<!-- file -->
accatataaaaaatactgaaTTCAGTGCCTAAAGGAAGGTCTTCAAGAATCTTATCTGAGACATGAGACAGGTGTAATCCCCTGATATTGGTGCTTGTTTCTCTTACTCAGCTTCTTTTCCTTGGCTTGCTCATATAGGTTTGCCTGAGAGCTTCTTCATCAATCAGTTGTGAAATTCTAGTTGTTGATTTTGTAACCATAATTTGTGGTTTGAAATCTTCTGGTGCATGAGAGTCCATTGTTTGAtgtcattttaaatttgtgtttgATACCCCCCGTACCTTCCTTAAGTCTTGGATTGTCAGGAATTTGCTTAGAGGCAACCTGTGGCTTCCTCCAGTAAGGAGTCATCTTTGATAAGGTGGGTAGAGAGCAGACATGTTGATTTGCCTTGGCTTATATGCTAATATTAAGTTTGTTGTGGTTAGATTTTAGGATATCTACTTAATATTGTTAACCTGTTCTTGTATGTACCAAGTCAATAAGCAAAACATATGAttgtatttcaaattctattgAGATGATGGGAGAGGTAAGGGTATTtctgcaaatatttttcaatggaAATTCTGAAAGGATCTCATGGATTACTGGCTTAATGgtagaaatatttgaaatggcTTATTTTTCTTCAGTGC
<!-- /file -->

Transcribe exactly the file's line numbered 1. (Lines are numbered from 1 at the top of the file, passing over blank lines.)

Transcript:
accatataaaaaatactgaaTTCAGTGCCTAAAGGAAGGTCTTCAAGAATCTTATCTGAGACATGAGACAGGTGTAATCCCCTGATATTGGTGCTTGTTTCTCTTACTCAGCTTCTTTTCCTTGGCTTGCTCATATAGGTTTGCCTGAGAGCTTCTTCATCAATCAGTTGTGAAATTCTAGTTGTTGATTTTGTAACCATAATTTGTGGTTTGAAATCTTCTGGTGCATGAGAGTCCATTGTTTGAtgtcattttaaatttgtgtttgATACCCCCCGTACCTTCCTTAAGTCTTGGATTGTCAGGAATTTGCTTAGAGGCAACCTGTGGCTTCCTCCAGTAAGGAGTCATCTTTGATAAGGTGGGTAGAGAGCAGACATGTTGATTTGCCTTGGCTTATATGCTAATATTAAGTTTGTTGTGGTTAGATTTTAGGATATCTACTTAATATTGTTAACCTGTTCTTGTATGTACCAAGTCAATAAGCAAAACATATGAttgtatttcaaattctattgAGATGATGGGAGAGGTAAGGGTATTtctgcaaatatttttcaatggaAATTCTGAAAGGATCTCATGGATTACTGGCTTAATGgtagaaatatttgaaatggcTTATTTTTCTTCAGTGC